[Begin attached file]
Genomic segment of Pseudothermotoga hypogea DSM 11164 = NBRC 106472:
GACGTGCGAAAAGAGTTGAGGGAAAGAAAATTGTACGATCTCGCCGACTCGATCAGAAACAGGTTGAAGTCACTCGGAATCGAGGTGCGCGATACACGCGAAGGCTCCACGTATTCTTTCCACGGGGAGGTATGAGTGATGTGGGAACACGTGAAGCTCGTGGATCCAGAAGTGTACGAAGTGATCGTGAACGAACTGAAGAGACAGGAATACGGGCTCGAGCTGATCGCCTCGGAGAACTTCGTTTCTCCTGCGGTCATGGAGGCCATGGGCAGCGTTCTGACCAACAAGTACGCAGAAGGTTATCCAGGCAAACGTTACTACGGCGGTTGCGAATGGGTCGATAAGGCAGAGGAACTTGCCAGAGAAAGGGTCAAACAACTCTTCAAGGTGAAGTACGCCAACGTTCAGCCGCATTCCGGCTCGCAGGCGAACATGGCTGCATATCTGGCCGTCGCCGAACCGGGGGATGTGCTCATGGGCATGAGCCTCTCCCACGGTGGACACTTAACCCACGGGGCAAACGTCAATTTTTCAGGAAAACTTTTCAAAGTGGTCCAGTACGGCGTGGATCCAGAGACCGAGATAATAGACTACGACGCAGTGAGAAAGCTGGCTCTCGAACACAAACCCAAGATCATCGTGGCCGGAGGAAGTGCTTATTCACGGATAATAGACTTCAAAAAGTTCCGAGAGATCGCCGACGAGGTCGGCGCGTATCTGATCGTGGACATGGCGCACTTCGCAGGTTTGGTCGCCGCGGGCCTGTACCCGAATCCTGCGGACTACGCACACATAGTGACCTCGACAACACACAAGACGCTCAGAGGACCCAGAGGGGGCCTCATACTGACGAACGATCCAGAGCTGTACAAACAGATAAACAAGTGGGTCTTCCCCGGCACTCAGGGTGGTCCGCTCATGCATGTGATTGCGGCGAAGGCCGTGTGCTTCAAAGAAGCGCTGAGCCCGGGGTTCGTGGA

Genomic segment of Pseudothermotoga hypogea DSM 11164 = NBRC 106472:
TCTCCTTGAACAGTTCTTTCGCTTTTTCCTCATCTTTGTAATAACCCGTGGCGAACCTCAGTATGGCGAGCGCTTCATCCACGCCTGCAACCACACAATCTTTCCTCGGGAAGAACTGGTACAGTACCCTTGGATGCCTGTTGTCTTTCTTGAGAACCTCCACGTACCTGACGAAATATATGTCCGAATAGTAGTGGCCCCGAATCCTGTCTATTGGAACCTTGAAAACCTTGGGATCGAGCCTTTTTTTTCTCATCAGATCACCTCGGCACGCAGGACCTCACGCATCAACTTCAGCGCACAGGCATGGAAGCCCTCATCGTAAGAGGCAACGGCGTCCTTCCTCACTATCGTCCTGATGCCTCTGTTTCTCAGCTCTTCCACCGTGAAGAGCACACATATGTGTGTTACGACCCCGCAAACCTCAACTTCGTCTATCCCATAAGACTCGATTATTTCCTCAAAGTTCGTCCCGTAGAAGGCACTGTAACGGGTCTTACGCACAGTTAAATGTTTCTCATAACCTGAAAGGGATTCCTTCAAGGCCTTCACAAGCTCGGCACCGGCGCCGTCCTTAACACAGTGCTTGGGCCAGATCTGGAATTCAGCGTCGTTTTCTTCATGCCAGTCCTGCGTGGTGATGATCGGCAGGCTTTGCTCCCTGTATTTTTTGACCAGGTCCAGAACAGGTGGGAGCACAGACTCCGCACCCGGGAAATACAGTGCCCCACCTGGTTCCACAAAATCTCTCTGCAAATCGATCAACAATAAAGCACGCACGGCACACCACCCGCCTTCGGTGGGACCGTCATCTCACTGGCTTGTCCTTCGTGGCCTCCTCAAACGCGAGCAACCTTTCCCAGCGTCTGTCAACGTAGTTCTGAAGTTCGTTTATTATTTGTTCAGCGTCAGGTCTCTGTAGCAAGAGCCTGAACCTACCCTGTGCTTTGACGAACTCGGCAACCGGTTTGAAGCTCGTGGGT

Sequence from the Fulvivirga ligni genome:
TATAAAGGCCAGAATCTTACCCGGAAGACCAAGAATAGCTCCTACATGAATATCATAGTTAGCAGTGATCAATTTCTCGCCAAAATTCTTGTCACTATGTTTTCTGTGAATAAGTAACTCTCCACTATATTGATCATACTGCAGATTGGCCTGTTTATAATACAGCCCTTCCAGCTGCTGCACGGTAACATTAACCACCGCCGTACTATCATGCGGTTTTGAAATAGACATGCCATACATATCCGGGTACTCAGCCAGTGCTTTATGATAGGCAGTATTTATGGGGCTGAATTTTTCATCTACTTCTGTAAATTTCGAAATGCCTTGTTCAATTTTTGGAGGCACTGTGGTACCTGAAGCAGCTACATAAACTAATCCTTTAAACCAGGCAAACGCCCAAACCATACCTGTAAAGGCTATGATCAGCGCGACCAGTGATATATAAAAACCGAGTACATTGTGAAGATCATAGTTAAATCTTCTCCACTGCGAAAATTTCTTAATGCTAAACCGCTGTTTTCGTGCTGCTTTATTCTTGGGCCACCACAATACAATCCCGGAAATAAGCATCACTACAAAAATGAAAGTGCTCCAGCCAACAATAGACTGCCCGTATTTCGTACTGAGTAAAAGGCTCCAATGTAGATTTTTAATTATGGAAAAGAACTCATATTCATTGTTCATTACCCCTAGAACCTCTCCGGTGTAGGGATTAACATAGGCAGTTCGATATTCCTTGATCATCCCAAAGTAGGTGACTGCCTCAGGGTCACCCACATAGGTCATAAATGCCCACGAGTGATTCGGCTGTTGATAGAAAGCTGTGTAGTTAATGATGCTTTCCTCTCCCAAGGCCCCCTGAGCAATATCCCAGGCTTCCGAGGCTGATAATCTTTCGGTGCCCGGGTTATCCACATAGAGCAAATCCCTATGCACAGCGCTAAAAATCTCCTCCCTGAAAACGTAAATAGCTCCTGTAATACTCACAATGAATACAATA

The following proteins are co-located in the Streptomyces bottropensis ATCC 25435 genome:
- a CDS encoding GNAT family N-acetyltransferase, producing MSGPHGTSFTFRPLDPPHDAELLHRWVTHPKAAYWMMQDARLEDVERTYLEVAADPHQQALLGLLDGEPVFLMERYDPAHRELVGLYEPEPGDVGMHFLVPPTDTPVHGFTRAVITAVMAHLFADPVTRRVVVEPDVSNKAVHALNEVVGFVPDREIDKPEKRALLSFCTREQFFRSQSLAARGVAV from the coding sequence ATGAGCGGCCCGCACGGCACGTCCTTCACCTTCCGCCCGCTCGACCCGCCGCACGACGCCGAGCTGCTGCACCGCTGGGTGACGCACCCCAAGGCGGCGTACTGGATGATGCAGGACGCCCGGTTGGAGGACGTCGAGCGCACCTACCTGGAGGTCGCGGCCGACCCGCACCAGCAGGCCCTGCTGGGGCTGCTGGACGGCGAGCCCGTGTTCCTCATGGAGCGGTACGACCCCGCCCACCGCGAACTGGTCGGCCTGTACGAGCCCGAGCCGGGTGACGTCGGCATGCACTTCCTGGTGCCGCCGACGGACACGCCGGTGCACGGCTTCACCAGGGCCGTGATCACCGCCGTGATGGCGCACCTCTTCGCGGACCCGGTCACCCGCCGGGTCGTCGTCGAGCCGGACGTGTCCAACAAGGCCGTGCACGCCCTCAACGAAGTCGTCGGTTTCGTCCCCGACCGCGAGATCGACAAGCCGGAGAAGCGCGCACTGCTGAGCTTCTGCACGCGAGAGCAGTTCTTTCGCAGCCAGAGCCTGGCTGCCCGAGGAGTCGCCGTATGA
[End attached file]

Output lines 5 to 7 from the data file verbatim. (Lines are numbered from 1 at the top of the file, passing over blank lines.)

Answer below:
Sequence from the Fulvivirga ligni genome:
TATAAAGGCCAGAATCTTACCCGGAAGACCAAGAATAGCTCCTACATGAATATCATAGTTAGCAGTGATCAATTTCTCGCCAAAATTCTTGTCACTATGTTTTCTGTGAATAAGTAACTCTCCACTATATTGATCATACTGCAGATTGGCCTGTTTATAATACAGCCCTTCCAGCTGCTGCACGGTAACATTAACCACCGCCGTACTATCATGCGGTTTTGAAATAGACATGCCATACATATCCGGGTACTCAGCCAGTGCTTTATGATAGGCAGTATTTATGGGGCTGAATTTTTCATCTACTTCTGTAAATTTCGAAATGCCTTGTTCAATTTTTGGAGGCACTGTGGTACCTGAAGCAGCTACATAAACTAATCCTTTAAACCAGGCAAACGCCCAAACCATACCTGTAAAGGCTATGATCAGCGCGACCAGTGATATATAAAAACCGAGTACATTGTGAAGATCATAGTTAAATCTTCTCCACTGCGAAAATTTCTTAATGCTAAACCGCTGTTTTCGTGCTGCTTTATTCTTGGGCCACCACAATACAATCCCGGAAATAAGCATCACTACAAAAATGAAAGTGCTCCAGCCAACAATAGACTGCCCGTATTTCGTACTGAGTAAAAGGCTCCAATGTAGATTTTTAATTATGGAAAAGAACTCATATTCATTGTTCATTACCCCTAGAACCTCTCCGGTGTAGGGATTAACATAGGCAGTTCGATATTCCTTGATCATCCCAAAGTAGGTGACTGCCTCAGGGTCACCCACATAGGTCATAAATGCCCACGAGTGATTCGGCTGTTGATAGAAAGCTGTGTAGTTAATGATGCTTTCCTCTCCCAAGGCCCCCTGAGCAATATCCCAGGCTTCCGAGGCTGATAATCTTTCGGTGCCCGGGTTATCCACATAGAGCAAATCCCTATGCACAGCGCTAAAAATCTCCTCCCTGAAAACGTAAATAGCTCCTGTAATACTCACAATGAATACAATA

The following proteins are co-located in the Streptomyces bottropensis ATCC 25435 genome: